- CARB-X recently announced that their existing resources will be reserved to fund their existing portfolio (more than 80 total awards, and counting, as they include contracting from prior rounds). New rounds from CARB-X will occur only after new funding is obtained in 2021.
- It’s not a funder, but AiCuris’ AiCubator offers incubator support to very early stage projects. Read more about it here.
- The Global AMR R&D Hub’s dynamic dashboard (link) summarizes the global clinical development pipeline, incentives for AMR R&D, and investors/investments in AMR R&D.
- In addition to the lists provided by the Global AMR R&D Hub, you might also be interested in my most current lists of R&D incentives (link) and priority pathogens (link).
Upcoming meetings of interest to the AMR community (most current list is here):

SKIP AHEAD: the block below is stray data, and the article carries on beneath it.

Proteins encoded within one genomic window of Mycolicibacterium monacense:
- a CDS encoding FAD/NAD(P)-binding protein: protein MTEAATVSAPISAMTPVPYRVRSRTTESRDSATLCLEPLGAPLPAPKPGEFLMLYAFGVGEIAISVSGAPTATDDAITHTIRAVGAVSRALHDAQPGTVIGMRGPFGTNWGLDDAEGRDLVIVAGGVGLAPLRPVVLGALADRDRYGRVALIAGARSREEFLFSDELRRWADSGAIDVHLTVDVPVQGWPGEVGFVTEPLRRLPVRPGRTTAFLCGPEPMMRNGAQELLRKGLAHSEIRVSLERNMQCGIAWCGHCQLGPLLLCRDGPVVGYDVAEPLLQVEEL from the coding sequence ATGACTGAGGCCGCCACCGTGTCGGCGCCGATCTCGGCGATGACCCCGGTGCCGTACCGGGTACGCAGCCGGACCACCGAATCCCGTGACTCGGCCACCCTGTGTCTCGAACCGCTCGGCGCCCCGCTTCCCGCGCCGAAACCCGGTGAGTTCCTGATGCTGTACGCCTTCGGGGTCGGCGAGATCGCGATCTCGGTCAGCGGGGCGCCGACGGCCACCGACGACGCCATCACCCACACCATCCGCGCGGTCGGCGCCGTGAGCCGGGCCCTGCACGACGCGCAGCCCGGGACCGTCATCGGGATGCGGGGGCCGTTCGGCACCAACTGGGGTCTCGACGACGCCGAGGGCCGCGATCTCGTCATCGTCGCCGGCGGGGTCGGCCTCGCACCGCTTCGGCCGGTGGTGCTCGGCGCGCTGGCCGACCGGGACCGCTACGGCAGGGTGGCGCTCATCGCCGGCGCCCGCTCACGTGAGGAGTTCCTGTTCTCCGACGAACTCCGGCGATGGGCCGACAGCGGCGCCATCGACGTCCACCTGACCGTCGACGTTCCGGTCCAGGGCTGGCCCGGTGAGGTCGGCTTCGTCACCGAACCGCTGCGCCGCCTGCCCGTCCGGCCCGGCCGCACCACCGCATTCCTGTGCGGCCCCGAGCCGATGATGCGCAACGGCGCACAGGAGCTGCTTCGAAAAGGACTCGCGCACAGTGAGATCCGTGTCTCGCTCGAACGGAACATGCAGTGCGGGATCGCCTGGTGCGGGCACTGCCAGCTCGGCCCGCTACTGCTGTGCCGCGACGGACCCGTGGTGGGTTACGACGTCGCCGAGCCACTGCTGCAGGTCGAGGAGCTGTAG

- 2 Nov 2021 (virtual, 8-9.30a US East Coast, noon-1.30p London, 1-2.30p Paris, 9-10.30p Tokyo): Pfizer-sponsored webinar entitled “The Global AMR Crisis: Is the scale of the action matching the scale of the threat?” With speakers including Hanan Balkhy (WHO), Ramanan Laxminarayan (CDDEP), Hon. Yasuhisa Shiozaki (multiple Cabinet-level roles in Japan’s government, Prof. Lothar H. Wieler (President, Robert Koch Institute), David Paterson (Director, U Queensland Centre for Clinical Research), Kevin Outterson (CARB-X), and me, this event will (i) discuss how the right incentives can simultaneously stimulate both improved patient access as well as innovation in anti-infectives and (ii) provide practical frameworks to support implementation of national action plans. Don’t miss this one! Go here to register!